Tuesday, June 02, 2009

Left rallying against Gordon Brown's leadership

The Guardian is the serious paper of the left in the UK. It almost religiously supports voting Labour each election. For the Guardian to publish as editorial as it did today, on Gordon Brown, indicates the time for change has not just come from the broad centre of the population, but from supporters of the Labour Party.

On the upcoming EU and local elections: Labour faces its worst defeat in its history on Thursday, but the prime minister does not recognise his direct responsibility for the mayhem.

The verdict is damning: The truth is that there is no vision from him, no plan, no argument for the future and no support. The public see it. His party sees it. The cabinet must see it too, although they are not yet bold enough to say so. The prime minister demands loyalty, but that has become too much to ask of a party, and a country, that has was never given the chance to vote for him.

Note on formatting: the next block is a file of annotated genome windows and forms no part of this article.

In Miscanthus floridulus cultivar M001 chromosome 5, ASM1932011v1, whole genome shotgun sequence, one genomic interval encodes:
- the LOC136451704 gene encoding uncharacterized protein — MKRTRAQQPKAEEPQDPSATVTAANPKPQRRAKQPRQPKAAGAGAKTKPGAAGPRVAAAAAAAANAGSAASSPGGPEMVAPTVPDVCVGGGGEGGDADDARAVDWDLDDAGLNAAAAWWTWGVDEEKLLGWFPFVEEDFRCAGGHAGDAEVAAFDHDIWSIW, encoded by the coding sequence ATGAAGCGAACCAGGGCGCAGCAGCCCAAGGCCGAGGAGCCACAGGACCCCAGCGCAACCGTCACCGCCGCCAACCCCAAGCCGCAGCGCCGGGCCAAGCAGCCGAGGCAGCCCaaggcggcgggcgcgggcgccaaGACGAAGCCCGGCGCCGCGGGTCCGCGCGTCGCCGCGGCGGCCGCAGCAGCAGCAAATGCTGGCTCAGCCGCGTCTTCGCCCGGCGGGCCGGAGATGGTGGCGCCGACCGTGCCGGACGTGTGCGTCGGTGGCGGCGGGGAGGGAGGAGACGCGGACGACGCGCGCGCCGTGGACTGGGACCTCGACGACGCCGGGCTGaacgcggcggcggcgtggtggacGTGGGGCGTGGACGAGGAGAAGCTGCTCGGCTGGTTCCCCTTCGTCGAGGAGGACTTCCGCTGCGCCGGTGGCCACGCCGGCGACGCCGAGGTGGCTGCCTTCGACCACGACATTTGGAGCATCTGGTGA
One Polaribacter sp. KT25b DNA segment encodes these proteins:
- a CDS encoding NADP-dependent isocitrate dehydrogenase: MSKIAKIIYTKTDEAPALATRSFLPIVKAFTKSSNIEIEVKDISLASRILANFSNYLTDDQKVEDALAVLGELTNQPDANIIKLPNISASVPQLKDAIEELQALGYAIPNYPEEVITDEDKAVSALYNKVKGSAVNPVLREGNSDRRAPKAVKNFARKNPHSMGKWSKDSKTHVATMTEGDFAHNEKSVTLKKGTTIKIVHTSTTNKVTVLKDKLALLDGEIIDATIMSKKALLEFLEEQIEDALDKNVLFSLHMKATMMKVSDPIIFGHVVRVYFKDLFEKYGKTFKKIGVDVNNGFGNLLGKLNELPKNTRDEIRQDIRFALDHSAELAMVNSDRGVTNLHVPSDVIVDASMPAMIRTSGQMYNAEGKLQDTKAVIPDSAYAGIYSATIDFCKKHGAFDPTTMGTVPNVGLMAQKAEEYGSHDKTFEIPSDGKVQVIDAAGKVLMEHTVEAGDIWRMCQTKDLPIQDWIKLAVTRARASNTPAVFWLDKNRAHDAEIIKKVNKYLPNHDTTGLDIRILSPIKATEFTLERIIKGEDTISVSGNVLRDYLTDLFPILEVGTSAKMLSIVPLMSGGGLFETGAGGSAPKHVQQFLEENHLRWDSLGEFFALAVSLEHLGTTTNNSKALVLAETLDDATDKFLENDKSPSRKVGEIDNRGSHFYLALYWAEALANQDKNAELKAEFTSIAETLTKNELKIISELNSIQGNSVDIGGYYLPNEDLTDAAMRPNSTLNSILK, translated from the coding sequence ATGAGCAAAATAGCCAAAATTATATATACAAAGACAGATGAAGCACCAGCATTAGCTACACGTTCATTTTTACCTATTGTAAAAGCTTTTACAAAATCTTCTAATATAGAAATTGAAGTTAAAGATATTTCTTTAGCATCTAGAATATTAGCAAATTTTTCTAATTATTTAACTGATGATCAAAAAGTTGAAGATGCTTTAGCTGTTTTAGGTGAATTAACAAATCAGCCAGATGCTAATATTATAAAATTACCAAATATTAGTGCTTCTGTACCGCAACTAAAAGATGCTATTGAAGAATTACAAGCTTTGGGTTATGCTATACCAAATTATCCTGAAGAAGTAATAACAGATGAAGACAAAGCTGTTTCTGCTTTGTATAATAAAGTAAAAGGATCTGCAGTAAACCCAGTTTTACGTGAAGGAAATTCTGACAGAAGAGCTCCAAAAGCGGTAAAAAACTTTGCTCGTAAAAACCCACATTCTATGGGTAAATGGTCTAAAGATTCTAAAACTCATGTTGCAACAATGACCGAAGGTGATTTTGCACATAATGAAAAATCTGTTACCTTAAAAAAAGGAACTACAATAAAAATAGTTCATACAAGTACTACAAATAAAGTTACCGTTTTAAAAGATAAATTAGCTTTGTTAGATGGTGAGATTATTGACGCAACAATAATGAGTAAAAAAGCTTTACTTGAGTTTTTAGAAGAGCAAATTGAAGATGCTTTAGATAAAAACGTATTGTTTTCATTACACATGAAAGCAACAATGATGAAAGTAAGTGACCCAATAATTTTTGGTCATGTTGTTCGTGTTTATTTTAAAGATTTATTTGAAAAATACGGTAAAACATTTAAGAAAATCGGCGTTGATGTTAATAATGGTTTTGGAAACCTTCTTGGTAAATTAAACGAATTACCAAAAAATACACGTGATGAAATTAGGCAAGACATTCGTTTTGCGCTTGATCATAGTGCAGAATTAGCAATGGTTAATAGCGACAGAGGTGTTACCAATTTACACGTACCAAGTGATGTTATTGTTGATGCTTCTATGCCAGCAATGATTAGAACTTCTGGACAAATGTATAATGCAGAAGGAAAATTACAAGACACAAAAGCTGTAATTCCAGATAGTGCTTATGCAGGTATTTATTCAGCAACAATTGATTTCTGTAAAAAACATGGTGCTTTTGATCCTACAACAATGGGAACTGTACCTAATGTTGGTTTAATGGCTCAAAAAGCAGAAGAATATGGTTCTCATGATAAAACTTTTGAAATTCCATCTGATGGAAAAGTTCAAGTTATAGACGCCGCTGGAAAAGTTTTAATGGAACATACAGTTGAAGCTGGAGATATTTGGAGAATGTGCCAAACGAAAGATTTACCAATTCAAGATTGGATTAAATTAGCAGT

The Guardian appears to support major electoral reform, but sees Brown as unable to progress it: Labour needs to enter the next election having reformed parliament. But Mr Brown will never do it. The prime minister was absent from the start of the debate and cautious now he has joined it. His instinct is usually to hesitate, and to establish reviews and commissions. Meanwhile, the chance of a generation is being missed.

Of course, it also notes that those of us who don't ever want Labour to regain power are thrilled Brown clings on:

This paper believes Britain has often been at its best when Labour has been at its strongest. People who disagree with that will welcome its implosion, knowing that it will make a Conservative landslide inevitable. That is why they are not clamouring for Mr Brown to go.

Quite, notable also that Guardian columnists the socialist Polly Toynbee calls for voting Liberal Democrat, and Jonathan Freedland promoting the Greens.

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